At the next convenient moment in the conference, I spoke up. I said I had listened to the many comments regarding the need to expand and improve teacher training in East Africa. I had also talked to the UK representative, and we both wanted to assure the EA governments that we were ready to help to the extent possible, if the three EA governments would forward official requests to their respective USAID and British aid representatives.
The requests were not long in coming. As a result, AID signed another contract with Columbia Teachers College. My recollection is that the annual guaranteed salary, including both EA government salaries and AID "topping up," would amount to $7,500. As was true for the TEA project, the governments also provided housing with "hard" furniture and paid transportation of teacher trainers from London to East Africa. The project also contained an educational research component. Because the EA governments would now generate many more trained secondary teachers, we now found it possible to gradually phase out the older TEA project.
3. University of East Africa. The three governments had decided to form an integrated university to include the Makerere University College and the university colleges of Nairobi and Dar es Salaam. The British immediately posted a university chancellor. The Ford Foundation made arrangements to supply a planning officer, Bryant Kearl, from the University of Wisconsin. Upon arrival, Kearl called on me in Nairobi in the company of his university chancellor, Or. Clodius. The three of us sat down in the USAID conference room with Windy Niblo to discuss the University of East Africa and how USAID might be of help.
The Wisconsin people were particularly important in helping me think through a component that later became known as the John F. Kennedy Scholarship. We wished to help students study at the University, but the easiest way, in terns of AID regulations, was through the participant training program. Under these regulations, we found it difficult to finance an individual's training within the country of his origin, but could send him outside his country to study a subject for which training was not available in his own country.
The University College of Nairobi taught veterinary science and engineering, not available at the other colleges. University College Dar es Salaam had a law program not available at the others. Makerere had a medical school and a school of agriculture not contained in either of the others. These specialties formed the rationale for the participant training program, something Windy and I had already discussed. However, my new friends added a significant element.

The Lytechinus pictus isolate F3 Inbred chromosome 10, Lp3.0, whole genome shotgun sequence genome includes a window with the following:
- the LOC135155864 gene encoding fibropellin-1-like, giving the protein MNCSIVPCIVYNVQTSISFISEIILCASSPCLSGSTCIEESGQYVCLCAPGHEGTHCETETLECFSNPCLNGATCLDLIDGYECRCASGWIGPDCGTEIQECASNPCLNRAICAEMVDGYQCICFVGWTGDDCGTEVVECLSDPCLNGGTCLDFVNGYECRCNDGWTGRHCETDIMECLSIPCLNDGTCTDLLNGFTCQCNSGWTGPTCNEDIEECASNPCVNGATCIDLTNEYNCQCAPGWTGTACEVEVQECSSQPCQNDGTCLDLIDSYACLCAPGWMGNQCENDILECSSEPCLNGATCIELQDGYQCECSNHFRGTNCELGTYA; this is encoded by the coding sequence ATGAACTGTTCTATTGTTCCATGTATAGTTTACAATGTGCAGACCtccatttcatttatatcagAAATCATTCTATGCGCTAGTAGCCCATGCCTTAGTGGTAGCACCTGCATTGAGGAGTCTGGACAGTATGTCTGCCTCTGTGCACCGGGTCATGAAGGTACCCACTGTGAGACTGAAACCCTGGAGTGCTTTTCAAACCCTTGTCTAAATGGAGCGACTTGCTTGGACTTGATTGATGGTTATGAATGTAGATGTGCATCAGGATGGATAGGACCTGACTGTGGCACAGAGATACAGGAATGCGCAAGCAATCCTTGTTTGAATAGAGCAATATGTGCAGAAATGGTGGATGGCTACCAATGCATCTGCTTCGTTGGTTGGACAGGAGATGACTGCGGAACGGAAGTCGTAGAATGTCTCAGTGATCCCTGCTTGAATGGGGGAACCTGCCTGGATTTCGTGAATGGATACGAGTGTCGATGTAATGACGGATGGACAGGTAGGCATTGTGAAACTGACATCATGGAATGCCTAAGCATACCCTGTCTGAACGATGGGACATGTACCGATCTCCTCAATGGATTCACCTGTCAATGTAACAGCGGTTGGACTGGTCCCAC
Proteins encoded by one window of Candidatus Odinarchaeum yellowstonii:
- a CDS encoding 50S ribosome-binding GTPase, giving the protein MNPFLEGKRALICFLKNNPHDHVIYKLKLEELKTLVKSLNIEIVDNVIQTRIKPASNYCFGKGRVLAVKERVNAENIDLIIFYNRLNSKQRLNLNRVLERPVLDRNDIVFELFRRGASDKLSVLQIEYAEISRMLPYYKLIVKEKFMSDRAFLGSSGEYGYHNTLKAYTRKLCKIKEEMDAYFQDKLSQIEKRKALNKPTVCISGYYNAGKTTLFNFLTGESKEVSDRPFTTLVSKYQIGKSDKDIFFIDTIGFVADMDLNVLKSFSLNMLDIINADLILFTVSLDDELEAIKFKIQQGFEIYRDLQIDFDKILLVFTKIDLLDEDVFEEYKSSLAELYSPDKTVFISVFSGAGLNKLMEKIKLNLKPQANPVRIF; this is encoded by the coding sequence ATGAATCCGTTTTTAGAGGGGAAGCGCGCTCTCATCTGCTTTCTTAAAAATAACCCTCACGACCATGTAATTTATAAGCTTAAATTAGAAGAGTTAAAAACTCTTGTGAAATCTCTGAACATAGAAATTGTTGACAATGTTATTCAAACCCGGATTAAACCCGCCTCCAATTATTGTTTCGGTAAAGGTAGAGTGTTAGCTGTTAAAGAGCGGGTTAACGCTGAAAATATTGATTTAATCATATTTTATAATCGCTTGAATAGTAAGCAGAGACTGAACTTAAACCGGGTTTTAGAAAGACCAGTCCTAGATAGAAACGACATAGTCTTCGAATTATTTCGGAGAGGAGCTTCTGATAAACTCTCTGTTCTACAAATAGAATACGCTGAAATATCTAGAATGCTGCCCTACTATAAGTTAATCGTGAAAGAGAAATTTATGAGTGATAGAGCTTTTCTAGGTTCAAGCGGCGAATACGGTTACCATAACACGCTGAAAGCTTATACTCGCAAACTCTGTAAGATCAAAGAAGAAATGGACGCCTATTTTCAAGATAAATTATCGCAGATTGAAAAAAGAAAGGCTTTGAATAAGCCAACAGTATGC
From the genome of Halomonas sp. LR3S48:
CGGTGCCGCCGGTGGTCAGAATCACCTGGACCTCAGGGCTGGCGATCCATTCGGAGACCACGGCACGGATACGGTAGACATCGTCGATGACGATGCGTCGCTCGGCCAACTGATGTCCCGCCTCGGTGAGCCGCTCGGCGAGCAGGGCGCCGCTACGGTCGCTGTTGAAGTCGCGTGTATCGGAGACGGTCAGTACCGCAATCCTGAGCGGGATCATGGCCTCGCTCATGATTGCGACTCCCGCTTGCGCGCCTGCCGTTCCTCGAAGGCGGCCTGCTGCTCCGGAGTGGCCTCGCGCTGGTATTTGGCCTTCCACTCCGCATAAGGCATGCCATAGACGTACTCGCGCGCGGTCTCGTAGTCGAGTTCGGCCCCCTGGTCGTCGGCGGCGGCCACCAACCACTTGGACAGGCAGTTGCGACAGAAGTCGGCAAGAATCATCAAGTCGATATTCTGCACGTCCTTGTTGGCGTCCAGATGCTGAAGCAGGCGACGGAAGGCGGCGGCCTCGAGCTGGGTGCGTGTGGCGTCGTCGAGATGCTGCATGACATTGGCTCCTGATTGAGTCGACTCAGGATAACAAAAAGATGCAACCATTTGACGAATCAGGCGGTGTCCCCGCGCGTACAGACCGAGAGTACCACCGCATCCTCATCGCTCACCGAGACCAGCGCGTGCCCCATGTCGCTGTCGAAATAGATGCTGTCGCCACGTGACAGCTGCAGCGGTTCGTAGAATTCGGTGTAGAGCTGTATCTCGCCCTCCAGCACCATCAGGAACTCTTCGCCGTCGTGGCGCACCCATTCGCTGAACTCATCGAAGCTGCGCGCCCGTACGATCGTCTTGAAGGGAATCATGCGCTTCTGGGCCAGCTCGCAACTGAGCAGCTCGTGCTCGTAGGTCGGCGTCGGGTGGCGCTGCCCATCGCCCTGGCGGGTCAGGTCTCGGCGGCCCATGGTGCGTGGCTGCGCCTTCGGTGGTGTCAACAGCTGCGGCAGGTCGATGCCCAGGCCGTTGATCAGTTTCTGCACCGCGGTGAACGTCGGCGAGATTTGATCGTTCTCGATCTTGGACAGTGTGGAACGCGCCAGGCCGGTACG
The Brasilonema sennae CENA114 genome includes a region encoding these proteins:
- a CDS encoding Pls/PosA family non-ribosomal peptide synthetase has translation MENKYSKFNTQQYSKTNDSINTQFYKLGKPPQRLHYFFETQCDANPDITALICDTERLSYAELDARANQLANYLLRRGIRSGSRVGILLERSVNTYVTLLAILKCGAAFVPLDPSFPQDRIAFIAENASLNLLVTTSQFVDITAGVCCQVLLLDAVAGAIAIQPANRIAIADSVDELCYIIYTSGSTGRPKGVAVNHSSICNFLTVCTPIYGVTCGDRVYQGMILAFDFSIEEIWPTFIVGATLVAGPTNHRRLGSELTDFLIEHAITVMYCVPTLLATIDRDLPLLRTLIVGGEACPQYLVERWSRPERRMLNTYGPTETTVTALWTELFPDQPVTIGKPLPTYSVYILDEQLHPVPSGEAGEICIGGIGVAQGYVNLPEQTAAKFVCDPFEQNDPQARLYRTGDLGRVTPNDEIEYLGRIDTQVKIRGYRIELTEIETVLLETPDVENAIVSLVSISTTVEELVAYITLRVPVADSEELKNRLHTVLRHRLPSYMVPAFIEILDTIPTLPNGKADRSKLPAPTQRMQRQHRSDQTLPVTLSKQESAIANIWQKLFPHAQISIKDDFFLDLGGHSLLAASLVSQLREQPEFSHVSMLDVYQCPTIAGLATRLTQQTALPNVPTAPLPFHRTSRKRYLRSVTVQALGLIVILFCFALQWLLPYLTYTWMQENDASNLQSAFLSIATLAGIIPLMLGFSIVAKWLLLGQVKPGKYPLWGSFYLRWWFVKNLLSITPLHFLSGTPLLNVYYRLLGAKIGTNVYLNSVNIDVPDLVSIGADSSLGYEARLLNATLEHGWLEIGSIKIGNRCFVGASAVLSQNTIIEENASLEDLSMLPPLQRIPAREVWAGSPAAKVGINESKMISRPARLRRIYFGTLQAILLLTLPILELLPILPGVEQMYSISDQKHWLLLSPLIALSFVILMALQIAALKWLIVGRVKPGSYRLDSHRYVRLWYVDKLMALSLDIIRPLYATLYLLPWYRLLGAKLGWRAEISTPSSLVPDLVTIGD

The program scholars had no incentive to get a scholarship unless it contained something special. Since government practice in all three countries was to pay for all tuition and other expenses of university students, we would provide in our agreements that the governments would transfer to University coffers all budgetary funds not expended because of savings gained from the U. S. scholarships. But what would be special about the U. S. scholars? How would they understand their relationship to the aid program?
The three colleges of UEA (University of East Africa) had no experience with research assistants. Drs. Clodius and Kearl conceived a method by which to introduce the subject and the category. The Scholars would be given a special grant to help faculty with research. They would also get a title, e.g., John F. Kennedy Scholars. I had actually conceived of this title after the President's tragic assassination in November 1963, believing he would have agreed fully with the the principles involved. I also envisioned that the U. S. ambassador in each country would preside at a special annual tea party to honor the Scholars, and so dignify the awards.
As a result, I had three chores to perform. I had to get clearance from the three colleges (Bryant Kearl assisted). I needed to cable AID/W to ask officers there to obtain Kennedy family consent for the designation, and also to get the ambassadors to agree to a new tea party tradition. All tasks were completed and consent was received on all counts. In addition, I called a meeting of the chief agriculturists and chief education advisors to help draft and hold an open discussion on all components of the aid plans for the University of East Africa. This was a necessary prelude to getting approval from the University, the three USAID missions and AID/W. The various components were as follows:
During discussions at Makerere, I became acquainted with Dr. Lule, the principal, who in later years became president of Uganda for a short while. He appreciated my help with the Agriculture Faculty. However, he wanted me to help Makerere with faculty housing. l told him that AID principles did not permit that. He then complained that the Teachers College staff in charge of the TEA and TEEA projects were living in Makerere staff housing. I commented that Makerere had agreed to that when the TEA project was initiated. He then said, in an effort to change my mind or the rules of AID, that he would have to evict the Teachers College staff if we could not help him with staff housing. I did not give in; I said I would have to look into other alternatives.